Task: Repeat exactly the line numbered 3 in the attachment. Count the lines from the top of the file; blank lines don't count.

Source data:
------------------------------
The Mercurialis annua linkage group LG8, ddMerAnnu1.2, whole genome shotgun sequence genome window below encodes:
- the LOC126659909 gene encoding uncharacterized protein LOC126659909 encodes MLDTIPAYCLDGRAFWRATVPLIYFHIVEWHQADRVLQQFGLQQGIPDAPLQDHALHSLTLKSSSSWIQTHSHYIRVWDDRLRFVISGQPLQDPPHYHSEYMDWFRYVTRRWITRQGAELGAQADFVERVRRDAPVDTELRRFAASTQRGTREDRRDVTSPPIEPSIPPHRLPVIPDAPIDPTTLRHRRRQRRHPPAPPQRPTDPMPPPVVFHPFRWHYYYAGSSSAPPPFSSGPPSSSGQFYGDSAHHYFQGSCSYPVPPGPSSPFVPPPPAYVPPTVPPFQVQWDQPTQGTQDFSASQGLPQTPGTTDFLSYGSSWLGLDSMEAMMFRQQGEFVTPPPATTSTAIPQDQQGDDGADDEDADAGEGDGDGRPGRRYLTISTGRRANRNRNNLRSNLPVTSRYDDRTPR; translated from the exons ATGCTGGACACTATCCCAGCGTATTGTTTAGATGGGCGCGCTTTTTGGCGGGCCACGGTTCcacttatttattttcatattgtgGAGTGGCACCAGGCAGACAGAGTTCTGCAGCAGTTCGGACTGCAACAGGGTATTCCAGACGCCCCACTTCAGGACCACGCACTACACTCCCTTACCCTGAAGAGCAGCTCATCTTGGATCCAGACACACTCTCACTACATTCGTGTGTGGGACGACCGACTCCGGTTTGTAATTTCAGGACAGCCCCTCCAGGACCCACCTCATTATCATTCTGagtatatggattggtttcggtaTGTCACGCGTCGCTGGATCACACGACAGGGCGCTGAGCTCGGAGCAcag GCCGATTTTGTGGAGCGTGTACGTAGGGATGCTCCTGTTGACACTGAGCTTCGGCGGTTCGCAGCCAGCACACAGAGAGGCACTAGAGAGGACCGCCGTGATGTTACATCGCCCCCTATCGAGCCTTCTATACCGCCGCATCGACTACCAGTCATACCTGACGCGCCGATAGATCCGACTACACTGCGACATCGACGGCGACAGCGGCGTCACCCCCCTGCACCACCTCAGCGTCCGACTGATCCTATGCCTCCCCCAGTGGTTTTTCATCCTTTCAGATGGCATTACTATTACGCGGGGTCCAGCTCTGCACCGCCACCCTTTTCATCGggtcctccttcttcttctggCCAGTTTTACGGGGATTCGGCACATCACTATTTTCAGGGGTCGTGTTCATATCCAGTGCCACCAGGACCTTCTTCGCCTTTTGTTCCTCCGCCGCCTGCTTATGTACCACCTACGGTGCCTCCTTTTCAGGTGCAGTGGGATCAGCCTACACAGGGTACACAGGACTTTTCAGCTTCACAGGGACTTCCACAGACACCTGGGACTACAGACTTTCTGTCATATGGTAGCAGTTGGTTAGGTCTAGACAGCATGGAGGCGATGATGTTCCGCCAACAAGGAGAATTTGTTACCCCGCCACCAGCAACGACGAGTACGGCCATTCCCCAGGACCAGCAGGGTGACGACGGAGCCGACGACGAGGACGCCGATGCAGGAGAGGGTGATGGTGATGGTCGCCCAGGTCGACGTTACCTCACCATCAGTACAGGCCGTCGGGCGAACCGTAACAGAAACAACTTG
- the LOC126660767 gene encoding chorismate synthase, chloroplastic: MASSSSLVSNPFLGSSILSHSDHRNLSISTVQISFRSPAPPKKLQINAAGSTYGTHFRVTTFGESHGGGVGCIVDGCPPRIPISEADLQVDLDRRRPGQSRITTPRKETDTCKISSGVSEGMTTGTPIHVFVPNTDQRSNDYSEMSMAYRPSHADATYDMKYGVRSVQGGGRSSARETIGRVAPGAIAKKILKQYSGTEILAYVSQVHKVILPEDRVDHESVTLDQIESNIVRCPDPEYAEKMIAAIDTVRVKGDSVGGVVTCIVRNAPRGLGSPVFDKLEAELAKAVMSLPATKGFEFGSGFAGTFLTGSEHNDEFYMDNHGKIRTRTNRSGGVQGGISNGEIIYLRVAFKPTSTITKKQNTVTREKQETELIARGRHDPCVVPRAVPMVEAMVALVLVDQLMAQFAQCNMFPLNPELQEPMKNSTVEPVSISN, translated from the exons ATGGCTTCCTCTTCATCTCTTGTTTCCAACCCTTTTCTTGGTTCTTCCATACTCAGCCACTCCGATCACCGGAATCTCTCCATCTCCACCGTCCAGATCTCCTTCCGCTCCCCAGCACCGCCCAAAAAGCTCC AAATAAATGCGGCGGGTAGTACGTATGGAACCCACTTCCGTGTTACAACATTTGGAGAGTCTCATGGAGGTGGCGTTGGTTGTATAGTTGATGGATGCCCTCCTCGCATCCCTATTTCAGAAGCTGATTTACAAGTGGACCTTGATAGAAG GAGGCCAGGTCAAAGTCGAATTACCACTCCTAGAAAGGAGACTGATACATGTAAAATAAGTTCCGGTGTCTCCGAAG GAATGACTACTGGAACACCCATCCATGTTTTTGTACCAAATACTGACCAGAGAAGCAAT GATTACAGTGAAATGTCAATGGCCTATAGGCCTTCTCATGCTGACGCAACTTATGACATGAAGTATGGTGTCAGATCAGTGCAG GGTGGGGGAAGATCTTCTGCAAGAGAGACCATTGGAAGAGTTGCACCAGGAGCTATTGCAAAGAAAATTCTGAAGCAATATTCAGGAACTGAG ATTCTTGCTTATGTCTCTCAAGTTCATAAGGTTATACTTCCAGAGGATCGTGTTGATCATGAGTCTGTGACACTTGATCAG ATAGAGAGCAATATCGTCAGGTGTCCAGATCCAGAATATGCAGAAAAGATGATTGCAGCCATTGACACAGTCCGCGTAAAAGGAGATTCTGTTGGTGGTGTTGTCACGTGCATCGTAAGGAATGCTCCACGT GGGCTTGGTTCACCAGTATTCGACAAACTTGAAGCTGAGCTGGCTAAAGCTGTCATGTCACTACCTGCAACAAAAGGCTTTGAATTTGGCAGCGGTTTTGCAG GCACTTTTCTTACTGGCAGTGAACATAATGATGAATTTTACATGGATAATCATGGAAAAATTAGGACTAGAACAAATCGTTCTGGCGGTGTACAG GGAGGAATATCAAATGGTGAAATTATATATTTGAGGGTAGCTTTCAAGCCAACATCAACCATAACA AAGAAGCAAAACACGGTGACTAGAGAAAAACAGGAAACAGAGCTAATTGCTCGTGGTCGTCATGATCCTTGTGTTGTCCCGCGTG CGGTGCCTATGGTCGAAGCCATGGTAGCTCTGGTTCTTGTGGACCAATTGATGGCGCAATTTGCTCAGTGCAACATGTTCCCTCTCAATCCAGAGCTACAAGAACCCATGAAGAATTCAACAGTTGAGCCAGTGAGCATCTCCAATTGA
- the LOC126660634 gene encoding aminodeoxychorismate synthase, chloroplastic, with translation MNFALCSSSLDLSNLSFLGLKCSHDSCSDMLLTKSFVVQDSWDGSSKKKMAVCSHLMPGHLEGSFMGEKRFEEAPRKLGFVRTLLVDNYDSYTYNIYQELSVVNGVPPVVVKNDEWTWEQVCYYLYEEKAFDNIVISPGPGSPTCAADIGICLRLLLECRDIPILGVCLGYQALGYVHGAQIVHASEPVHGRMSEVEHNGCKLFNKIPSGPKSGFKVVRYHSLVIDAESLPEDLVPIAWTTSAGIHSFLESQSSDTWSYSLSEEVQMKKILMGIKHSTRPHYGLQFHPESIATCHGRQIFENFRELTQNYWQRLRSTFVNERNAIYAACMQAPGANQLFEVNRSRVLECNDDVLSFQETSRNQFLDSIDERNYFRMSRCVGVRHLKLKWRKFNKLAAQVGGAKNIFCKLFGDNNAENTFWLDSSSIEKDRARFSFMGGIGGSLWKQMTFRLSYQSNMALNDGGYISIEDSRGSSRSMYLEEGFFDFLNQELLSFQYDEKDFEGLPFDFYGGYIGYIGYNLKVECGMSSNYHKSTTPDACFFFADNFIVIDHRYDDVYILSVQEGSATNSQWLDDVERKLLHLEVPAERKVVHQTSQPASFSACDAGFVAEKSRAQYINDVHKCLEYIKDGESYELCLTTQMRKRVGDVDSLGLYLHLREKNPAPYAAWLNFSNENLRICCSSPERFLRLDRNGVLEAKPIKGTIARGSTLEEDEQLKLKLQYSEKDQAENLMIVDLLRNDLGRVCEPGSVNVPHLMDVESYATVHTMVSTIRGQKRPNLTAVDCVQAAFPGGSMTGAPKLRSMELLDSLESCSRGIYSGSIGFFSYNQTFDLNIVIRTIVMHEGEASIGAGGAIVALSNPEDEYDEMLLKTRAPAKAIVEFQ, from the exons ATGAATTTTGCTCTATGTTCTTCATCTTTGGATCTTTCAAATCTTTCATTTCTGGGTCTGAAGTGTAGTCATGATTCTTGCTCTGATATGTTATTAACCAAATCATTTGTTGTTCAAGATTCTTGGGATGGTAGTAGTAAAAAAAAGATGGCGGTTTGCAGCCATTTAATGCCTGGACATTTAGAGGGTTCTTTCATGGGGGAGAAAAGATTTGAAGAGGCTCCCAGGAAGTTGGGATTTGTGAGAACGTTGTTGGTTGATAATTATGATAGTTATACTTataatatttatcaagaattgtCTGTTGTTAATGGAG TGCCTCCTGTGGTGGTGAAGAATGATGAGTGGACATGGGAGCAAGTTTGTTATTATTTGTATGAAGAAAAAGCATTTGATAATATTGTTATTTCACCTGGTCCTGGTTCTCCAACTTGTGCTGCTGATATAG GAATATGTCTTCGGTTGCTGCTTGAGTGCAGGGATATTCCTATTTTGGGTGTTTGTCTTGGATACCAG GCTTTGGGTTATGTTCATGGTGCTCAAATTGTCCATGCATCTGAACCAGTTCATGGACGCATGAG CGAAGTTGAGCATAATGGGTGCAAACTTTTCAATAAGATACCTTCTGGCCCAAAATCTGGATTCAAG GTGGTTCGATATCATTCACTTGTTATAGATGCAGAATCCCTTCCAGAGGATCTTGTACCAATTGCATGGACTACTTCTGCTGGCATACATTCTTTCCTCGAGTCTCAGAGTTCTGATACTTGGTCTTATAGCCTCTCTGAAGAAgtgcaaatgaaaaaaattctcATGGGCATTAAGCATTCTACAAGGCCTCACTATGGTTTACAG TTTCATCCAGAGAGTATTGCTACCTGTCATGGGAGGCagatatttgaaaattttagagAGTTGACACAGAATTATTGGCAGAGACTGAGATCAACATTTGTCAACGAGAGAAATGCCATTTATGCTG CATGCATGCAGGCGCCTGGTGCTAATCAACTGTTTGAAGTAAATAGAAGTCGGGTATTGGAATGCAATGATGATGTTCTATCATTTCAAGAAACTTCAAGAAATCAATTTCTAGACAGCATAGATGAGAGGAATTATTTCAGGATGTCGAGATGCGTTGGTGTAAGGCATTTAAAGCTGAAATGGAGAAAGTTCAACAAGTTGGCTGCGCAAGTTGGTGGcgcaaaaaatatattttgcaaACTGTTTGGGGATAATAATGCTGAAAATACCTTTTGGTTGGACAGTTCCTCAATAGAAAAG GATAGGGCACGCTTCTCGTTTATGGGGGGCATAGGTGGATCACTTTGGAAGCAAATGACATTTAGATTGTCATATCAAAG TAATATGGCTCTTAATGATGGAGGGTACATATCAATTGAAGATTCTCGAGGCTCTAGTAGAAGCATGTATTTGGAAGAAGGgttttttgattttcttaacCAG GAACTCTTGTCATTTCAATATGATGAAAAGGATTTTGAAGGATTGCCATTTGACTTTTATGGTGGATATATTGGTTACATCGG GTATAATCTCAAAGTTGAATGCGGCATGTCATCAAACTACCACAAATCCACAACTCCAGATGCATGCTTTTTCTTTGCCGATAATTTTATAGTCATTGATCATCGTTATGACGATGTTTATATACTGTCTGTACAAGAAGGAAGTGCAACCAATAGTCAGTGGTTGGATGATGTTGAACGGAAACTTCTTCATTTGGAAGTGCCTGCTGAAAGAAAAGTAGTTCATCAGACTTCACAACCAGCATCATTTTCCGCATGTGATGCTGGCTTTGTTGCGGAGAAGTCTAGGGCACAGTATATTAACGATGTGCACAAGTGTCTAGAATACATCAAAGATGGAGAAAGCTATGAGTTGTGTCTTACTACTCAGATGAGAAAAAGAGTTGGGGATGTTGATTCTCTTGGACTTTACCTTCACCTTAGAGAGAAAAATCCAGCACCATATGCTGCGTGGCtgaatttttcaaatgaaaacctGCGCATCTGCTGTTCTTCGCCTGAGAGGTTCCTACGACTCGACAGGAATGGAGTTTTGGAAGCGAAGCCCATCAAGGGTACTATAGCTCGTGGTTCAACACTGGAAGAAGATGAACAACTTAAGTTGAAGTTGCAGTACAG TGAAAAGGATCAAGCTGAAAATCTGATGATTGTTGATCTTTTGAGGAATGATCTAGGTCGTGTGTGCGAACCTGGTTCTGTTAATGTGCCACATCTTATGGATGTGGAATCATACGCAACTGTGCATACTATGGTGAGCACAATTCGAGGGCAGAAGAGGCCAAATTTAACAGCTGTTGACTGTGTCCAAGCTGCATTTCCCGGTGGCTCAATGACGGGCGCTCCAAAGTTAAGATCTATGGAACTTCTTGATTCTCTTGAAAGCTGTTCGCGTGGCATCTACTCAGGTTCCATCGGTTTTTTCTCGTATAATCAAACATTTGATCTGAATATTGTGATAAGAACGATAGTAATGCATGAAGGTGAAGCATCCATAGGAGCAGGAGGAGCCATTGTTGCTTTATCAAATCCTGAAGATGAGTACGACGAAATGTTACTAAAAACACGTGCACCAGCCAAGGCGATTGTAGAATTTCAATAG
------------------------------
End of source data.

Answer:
- the LOC126660767 gene encoding chorismate synthase, chloroplastic: MASSSSLVSNPFLGSSILSHSDHRNLSISTVQISFRSPAPPKKLQINAAGSTYGTHFRVTTFGESHGGGVGCIVDGCPPRIPISEADLQVDLDRRRPGQSRITTPRKETDTCKISSGVSEGMTTGTPIHVFVPNTDQRSNDYSEMSMAYRPSHADATYDMKYGVRSVQGGGRSSARETIGRVAPGAIAKKILKQYSGTEILAYVSQVHKVILPEDRVDHESVTLDQIESNIVRCPDPEYAEKMIAAIDTVRVKGDSVGGVVTCIVRNAPRGLGSPVFDKLEAELAKAVMSLPATKGFEFGSGFAGTFLTGSEHNDEFYMDNHGKIRTRTNRSGGVQGGISNGEIIYLRVAFKPTSTITKKQNTVTREKQETELIARGRHDPCVVPRAVPMVEAMVALVLVDQLMAQFAQCNMFPLNPELQEPMKNSTVEPVSISN, translated from the exons ATGGCTTCCTCTTCATCTCTTGTTTCCAACCCTTTTCTTGGTTCTTCCATACTCAGCCACTCCGATCACCGGAATCTCTCCATCTCCACCGTCCAGATCTCCTTCCGCTCCCCAGCACCGCCCAAAAAGCTCC AAATAAATGCGGCGGGTAGTACGTATGGAACCCACTTCCGTGTTACAACATTTGGAGAGTCTCATGGAGGTGGCGTTGGTTGTATAGTTGATGGATGCCCTCCTCGCATCCCTATTTCAGAAGCTGATTTACAAGTGGACCTTGATAGAAG GAGGCCAGGTCAAAGTCGAATTACCACTCCTAGAAAGGAGACTGATACATGTAAAATAAGTTCCGGTGTCTCCGAAG GAATGACTACTGGAACACCCATCCATGTTTTTGTACCAAATACTGACCAGAGAAGCAAT GATTACAGTGAAATGTCAATGGCCTATAGGCCTTCTCATGCTGACGCAACTTATGACATGAAGTATGGTGTCAGATCAGTGCAG GGTGGGGGAAGATCTTCTGCAAGAGAGACCATTGGAAGAGTTGCACCAGGAGCTATTGCAAAGAAAATTCTGAAGCAATATTCAGGAACTGAG ATTCTTGCTTATGTCTCTCAAGTTCATAAGGTTATACTTCCAGAGGATCGTGTTGATCATGAGTCTGTGACACTTGATCAG ATAGAGAGCAATATCGTCAGGTGTCCAGATCCAGAATATGCAGAAAAGATGATTGCAGCCATTGACACAGTCCGCGTAAAAGGAGATTCTGTTGGTGGTGTTGTCACGTGCATCGTAAGGAATGCTCCACGT GGGCTTGGTTCACCAGTATTCGACAAACTTGAAGCTGAGCTGGCTAAAGCTGTCATGTCACTACCTGCAACAAAAGGCTTTGAATTTGGCAGCGGTTTTGCAG GCACTTTTCTTACTGGCAGTGAACATAATGATGAATTTTACATGGATAATCATGGAAAAATTAGGACTAGAACAAATCGTTCTGGCGGTGTACAG GGAGGAATATCAAATGGTGAAATTATATATTTGAGGGTAGCTTTCAAGCCAACATCAACCATAACA AAGAAGCAAAACACGGTGACTAGAGAAAAACAGGAAACAGAGCTAATTGCTCGTGGTCGTCATGATCCTTGTGTTGTCCCGCGTG CGGTGCCTATGGTCGAAGCCATGGTAGCTCTGGTTCTTGTGGACCAATTGATGGCGCAATTTGCTCAGTGCAACATGTTCCCTCTCAATCCAGAGCTACAAGAACCCATGAAGAATTCAACAGTTGAGCCAGTGAGCATCTCCAATTGA